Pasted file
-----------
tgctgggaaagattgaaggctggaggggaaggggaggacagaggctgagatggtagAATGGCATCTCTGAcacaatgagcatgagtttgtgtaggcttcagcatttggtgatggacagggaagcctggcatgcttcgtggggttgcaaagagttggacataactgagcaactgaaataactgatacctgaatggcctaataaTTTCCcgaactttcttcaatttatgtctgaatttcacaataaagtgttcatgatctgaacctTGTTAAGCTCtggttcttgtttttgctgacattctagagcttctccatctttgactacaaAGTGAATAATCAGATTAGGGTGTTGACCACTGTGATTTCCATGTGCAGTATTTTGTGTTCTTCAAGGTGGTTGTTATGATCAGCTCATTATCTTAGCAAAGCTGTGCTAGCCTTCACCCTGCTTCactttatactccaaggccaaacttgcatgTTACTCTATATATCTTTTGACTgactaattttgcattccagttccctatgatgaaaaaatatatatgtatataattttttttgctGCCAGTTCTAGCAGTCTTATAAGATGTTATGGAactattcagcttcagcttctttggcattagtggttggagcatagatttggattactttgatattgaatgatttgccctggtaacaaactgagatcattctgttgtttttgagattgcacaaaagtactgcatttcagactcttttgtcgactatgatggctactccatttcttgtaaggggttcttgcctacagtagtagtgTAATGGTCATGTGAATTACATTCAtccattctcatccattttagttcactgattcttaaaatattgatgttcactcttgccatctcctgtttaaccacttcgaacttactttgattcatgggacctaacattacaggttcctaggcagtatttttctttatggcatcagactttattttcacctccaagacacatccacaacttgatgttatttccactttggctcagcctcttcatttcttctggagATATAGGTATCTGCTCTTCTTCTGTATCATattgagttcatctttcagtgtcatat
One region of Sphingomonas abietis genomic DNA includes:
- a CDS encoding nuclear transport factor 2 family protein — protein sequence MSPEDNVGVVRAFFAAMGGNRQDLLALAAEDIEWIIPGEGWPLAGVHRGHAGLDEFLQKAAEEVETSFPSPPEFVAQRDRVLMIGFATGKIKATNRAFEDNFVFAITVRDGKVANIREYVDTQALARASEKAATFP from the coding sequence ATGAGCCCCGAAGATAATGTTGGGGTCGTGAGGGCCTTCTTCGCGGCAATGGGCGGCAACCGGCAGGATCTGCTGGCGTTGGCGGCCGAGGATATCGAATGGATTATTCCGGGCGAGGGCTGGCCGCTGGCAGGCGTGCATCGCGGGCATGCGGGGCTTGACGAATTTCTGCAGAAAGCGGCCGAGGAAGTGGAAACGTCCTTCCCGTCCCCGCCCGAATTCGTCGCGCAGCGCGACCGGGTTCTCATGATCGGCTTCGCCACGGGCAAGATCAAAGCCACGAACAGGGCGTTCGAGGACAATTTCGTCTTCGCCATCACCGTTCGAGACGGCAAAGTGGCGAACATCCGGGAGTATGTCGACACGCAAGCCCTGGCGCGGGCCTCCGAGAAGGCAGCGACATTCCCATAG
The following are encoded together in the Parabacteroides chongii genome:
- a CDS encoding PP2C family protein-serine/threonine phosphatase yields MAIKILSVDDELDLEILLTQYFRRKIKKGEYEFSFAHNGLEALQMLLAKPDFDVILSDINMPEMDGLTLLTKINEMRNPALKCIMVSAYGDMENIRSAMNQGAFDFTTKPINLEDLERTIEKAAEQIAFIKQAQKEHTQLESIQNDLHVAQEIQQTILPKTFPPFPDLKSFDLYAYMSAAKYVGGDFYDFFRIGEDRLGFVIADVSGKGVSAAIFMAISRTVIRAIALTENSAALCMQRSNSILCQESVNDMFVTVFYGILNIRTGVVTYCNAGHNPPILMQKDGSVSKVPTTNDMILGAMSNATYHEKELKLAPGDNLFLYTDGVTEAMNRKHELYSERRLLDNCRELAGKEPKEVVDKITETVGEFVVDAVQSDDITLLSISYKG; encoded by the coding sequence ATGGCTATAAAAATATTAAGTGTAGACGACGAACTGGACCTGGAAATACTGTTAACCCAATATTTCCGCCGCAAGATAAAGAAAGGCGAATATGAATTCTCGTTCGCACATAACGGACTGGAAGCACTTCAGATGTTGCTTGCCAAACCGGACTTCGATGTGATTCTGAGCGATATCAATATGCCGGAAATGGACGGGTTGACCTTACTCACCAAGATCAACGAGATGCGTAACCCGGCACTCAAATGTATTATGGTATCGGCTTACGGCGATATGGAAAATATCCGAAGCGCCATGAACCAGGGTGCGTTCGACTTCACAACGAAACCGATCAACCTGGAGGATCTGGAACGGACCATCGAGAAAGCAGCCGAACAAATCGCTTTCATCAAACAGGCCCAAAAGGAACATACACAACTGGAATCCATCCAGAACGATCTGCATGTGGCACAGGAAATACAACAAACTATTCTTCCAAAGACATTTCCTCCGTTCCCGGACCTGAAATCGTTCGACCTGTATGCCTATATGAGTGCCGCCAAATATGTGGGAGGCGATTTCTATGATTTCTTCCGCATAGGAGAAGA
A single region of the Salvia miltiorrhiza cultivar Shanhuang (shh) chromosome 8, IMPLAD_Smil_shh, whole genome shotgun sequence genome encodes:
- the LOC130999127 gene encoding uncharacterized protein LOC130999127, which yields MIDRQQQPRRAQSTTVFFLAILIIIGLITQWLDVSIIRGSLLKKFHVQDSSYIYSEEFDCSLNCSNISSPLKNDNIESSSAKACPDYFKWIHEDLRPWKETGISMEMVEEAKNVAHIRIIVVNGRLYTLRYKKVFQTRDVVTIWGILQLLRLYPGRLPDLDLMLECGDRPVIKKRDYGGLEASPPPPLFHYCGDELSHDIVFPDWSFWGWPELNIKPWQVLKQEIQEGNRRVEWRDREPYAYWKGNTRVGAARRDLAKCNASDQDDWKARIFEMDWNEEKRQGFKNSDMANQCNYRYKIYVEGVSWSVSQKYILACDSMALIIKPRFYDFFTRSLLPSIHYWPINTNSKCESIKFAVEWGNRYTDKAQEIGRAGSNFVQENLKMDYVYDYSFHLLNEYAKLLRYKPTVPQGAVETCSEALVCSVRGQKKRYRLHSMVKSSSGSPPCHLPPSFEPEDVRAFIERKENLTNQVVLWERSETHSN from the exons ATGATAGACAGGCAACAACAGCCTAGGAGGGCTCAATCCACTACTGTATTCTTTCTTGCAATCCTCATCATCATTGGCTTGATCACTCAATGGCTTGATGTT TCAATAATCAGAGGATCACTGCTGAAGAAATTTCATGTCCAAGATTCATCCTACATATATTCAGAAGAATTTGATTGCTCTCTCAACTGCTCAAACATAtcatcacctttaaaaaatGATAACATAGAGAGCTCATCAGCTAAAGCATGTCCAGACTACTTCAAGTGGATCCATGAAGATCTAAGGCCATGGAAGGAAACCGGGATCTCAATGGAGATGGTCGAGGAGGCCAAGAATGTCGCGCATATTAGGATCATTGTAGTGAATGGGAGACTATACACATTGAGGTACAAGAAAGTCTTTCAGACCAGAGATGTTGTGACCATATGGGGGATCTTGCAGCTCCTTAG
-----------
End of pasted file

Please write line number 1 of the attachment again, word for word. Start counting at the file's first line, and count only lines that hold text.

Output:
tgctgggaaagattgaaggctggaggggaaggggaggacagaggctgagatggtagAATGGCATCTCTGAcacaatgagcatgagtttgtgtaggcttcagcatttggtgatggacagggaagcctggcatgcttcgtggggttgcaaagagttggacataactgagcaactgaaataactgatacctgaatggcctaataaTTTCCcgaactttcttcaatttatgtctgaatttcacaataaagtgttcatgatctgaacctTGTTAAGCTCtggttcttgtttttgctgacattctagagcttctccatctttgactacaaAGTGAATAATCAGATTAGGGTGTTGACCACTGTGATTTCCATGTGCAGTATTTTGTGTTCTTCAAGGTGGTTGTTATGATCAGCTCATTATCTTAGCAAAGCTGTGCTAGCCTTCACCCTGCTTCactttatactccaaggccaaacttgcatgTTACTCTATATATCTTTTGACTgactaattttgcattccagttccctatgatgaaaaaatatatatgtatataattttttttgctGCCAGTTCTAGCAGTCTTATAAGATGTTATGGAactattcagcttcagcttctttggcattagtggttggagcatagatttggattactttgatattgaatgatttgccctggtaacaaactgagatcattctgttgtttttgagattgcacaaaagtactgcatttcagactcttttgtcgactatgatggctactccatttcttgtaaggggttcttgcctacagtagtagtgTAATGGTCATGTGAATTACATTCAtccattctcatccattttagttcactgattcttaaaatattgatgttcactcttgccatctcctgtttaaccacttcgaacttactttgattcatgggacctaacattacaggttcctaggcagtatttttctttatggcatcagactttattttcacctccaagacacatccacaacttgatgttatttccactttggctcagcctcttcatttcttctggagATATAGGTATCTGCTCTTCTTCTGTATCATattgagttcatctttcagtgtcatat